“You’ve never seen a war film quite like The Wakhan Front,” declares Jonathan Romney in Screen. “A strange mixture of the military, the metaphysical and the downright mysterious, this debut feature by French director Clément Cogitore has a highly suggestive philosophical agenda, but at the same time functions as a gripping, subtly eerie drama which keeps you guessing even while it maintains its supernatural (or theological) undertow simmering beneath the surface.”
“There are plenty of problems facing NATO forces today in Afghanistan, but dealing with paranormal activities isn’t one of them,” writes Jordan Mintzer in the Hollywood Reporter. “At least that was the case until The Wakhan Front (Ni le ciel ni la terre), an intriguing if not exactly gripping mash-up of Lone Survivor, The Thing and The Blair Witch Project that pits a squad of French soldiers against a supernatural menace far deadlier than the Taliban.”
Marc van de Klashorst sets it up at the International Cinephile Society: “Captain Antarès Bonassieu (Jérémie Renier) and his men see very little action, other than dealing with the slightly hostile villagers that they have to protect. One night, however, two of the men stationed in an outpost outside of the camp disappear without a trace. This gets Bonassieu and the rest of the men on edge, and when a third man vanishes as well, the captain starts to slowly unravel. When a local warlord named Sultan shows up demanding the return of missing fighters from his side, it is clear that mysterious forces are at work…. Ultimately, The Wakhan Front is a film that has much promise, but eventually fails to reach a satisfying end.”
Variety‘s Guy Lodge: “Introducing the film at its Cannes Critics’ Week premiere, its writer-director described it wryly as ‘John Ford meets M. Night Shyamalan’—as if to pre-empt any such comparisons, flattering or otherwise, from the critical contingent…. Cogitore and co-writer Thomas Bidegain (a regular Jacques Audiard collaborator) are less interested in the phenomenon—earthly or otherwise—behind the disappearances than in the belief systems either agitated or fabricated in their wake. That may disappoint auds seeking a headier tilt into the supernatural, though The Wakhan Front remains edgily unnerving even as character drama. The ensemble commits to the premise with utmost gravity and conviction, enabling our belief in even the most improbable interpretations of its core enigma. Maintaining his sympathetic sturdiness even as his force of control weakens, Renier gives a textured human face to the film’s most esoteric ideas.”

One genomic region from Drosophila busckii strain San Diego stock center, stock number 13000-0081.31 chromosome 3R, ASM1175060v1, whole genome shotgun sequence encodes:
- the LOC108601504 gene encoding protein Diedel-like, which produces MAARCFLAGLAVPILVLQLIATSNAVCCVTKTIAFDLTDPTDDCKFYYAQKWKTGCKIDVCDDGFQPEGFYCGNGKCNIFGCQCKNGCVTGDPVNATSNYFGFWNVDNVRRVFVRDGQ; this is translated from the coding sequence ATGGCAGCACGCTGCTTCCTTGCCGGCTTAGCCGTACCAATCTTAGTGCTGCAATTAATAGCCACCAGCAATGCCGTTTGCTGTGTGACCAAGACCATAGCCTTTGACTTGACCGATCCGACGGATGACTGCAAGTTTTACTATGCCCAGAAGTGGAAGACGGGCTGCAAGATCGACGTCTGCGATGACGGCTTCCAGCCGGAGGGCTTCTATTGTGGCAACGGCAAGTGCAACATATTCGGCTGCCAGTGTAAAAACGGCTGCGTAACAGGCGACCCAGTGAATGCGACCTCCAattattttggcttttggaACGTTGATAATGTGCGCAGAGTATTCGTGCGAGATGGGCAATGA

Fabien Lemercier at Cineuropa: “With a rhythm not unlike that of The Desert of the Tartars, the director skillfully creates a threatening atmosphere for a group of men (solidly portrayed, most notably by Kevin Azaïs and Sâm Mirhosseini) straying dangerously close to the edge of the abyss as if suffering from dizziness, torn between beliefs and worlds (western and eastern) that are just too different. Built on the principle of ‘the less you say the better,’ the film… showcases a filmmaker who, despite unfortunately going astray during the home straight of the film with an excess of mysticism and metaphors, is not afraid of being bold.”
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